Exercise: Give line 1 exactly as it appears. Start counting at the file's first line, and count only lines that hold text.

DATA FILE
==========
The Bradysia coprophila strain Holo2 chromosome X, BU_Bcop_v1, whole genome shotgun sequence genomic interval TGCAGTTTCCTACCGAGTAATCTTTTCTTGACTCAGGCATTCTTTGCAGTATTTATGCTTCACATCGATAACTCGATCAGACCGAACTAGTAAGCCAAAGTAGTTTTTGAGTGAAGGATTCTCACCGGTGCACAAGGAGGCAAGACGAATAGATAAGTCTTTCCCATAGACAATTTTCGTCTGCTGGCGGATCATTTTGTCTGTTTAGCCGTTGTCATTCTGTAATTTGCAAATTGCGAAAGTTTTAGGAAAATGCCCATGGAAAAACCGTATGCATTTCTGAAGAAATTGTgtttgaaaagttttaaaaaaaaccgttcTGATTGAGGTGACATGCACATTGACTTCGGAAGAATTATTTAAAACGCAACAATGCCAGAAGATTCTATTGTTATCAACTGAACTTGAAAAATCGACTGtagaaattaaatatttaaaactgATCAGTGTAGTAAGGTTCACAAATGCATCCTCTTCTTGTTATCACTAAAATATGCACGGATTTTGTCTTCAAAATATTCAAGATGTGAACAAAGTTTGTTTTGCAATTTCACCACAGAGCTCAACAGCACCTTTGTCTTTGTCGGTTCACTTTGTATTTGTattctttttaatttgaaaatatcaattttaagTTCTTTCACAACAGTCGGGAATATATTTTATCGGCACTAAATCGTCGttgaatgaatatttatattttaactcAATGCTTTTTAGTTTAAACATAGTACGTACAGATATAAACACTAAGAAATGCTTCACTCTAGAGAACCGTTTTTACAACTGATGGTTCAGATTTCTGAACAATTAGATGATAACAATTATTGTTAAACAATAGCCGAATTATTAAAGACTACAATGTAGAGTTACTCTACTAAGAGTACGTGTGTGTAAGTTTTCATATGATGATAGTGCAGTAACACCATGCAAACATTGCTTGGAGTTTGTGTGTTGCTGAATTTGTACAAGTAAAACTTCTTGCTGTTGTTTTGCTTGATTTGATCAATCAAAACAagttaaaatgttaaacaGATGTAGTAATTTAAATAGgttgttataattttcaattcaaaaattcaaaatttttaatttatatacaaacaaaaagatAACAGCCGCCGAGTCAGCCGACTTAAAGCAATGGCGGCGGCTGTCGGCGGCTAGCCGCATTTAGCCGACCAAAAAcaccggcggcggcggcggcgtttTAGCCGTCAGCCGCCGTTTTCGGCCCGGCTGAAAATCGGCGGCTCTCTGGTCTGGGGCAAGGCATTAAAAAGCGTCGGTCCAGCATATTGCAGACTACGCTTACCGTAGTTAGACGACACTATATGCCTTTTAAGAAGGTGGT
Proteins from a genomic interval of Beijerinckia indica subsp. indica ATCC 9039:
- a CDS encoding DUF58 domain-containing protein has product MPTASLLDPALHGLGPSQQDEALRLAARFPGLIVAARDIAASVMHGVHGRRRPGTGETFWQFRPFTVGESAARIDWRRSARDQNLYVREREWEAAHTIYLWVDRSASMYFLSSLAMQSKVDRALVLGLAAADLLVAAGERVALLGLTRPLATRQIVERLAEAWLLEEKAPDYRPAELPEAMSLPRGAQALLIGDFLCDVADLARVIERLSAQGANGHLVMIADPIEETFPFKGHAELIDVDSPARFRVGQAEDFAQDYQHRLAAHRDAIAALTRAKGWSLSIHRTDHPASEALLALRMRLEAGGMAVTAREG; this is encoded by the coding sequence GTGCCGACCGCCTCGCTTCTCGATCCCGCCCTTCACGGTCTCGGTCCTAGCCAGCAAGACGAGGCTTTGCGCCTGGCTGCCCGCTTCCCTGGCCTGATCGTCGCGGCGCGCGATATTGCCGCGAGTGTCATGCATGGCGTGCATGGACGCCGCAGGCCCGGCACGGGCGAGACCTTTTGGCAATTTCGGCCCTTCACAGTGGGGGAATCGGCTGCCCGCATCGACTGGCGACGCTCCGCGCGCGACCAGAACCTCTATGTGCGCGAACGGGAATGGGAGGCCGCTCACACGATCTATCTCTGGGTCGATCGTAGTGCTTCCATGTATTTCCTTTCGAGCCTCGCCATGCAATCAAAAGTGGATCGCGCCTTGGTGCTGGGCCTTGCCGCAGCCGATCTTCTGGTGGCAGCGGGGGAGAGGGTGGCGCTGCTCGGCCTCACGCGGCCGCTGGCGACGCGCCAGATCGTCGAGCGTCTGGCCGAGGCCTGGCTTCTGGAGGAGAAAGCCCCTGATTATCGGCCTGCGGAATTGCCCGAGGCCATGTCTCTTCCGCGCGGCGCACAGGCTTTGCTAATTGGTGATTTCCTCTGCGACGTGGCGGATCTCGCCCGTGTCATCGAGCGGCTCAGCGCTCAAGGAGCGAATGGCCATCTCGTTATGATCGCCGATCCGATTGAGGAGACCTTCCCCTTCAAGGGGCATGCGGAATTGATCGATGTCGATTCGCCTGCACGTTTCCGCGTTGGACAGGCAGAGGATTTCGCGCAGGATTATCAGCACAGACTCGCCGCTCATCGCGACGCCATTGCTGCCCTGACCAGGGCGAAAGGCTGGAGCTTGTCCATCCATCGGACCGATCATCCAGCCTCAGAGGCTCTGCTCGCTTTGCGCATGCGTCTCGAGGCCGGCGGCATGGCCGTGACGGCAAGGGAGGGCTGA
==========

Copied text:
The Bradysia coprophila strain Holo2 chromosome X, BU_Bcop_v1, whole genome shotgun sequence genomic interval TGCAGTTTCCTACCGAGTAATCTTTTCTTGACTCAGGCATTCTTTGCAGTATTTATGCTTCACATCGATAACTCGATCAGACCGAACTAGTAAGCCAAAGTAGTTTTTGAGTGAAGGATTCTCACCGGTGCACAAGGAGGCAAGACGAATAGATAAGTCTTTCCCATAGACAATTTTCGTCTGCTGGCGGATCATTTTGTCTGTTTAGCCGTTGTCATTCTGTAATTTGCAAATTGCGAAAGTTTTAGGAAAATGCCCATGGAAAAACCGTATGCATTTCTGAAGAAATTGTgtttgaaaagttttaaaaaaaaccgttcTGATTGAGGTGACATGCACATTGACTTCGGAAGAATTATTTAAAACGCAACAATGCCAGAAGATTCTATTGTTATCAACTGAACTTGAAAAATCGACTGtagaaattaaatatttaaaactgATCAGTGTAGTAAGGTTCACAAATGCATCCTCTTCTTGTTATCACTAAAATATGCACGGATTTTGTCTTCAAAATATTCAAGATGTGAACAAAGTTTGTTTTGCAATTTCACCACAGAGCTCAACAGCACCTTTGTCTTTGTCGGTTCACTTTGTATTTGTattctttttaatttgaaaatatcaattttaagTTCTTTCACAACAGTCGGGAATATATTTTATCGGCACTAAATCGTCGttgaatgaatatttatattttaactcAATGCTTTTTAGTTTAAACATAGTACGTACAGATATAAACACTAAGAAATGCTTCACTCTAGAGAACCGTTTTTACAACTGATGGTTCAGATTTCTGAACAATTAGATGATAACAATTATTGTTAAACAATAGCCGAATTATTAAAGACTACAATGTAGAGTTACTCTACTAAGAGTACGTGTGTGTAAGTTTTCATATGATGATAGTGCAGTAACACCATGCAAACATTGCTTGGAGTTTGTGTGTTGCTGAATTTGTACAAGTAAAACTTCTTGCTGTTGTTTTGCTTGATTTGATCAATCAAAACAagttaaaatgttaaacaGATGTAGTAATTTAAATAGgttgttataattttcaattcaaaaattcaaaatttttaatttatatacaaacaaaaagatAACAGCCGCCGAGTCAGCCGACTTAAAGCAATGGCGGCGGCTGTCGGCGGCTAGCCGCATTTAGCCGACCAAAAAcaccggcggcggcggcggcgtttTAGCCGTCAGCCGCCGTTTTCGGCCCGGCTGAAAATCGGCGGCTCTCTGGTCTGGGGCAAGGCATTAAAAAGCGTCGGTCCAGCATATTGCAGACTACGCTTACCGTAGTTAGACGACACTATATGCCTTTTAAGAAGGTGGT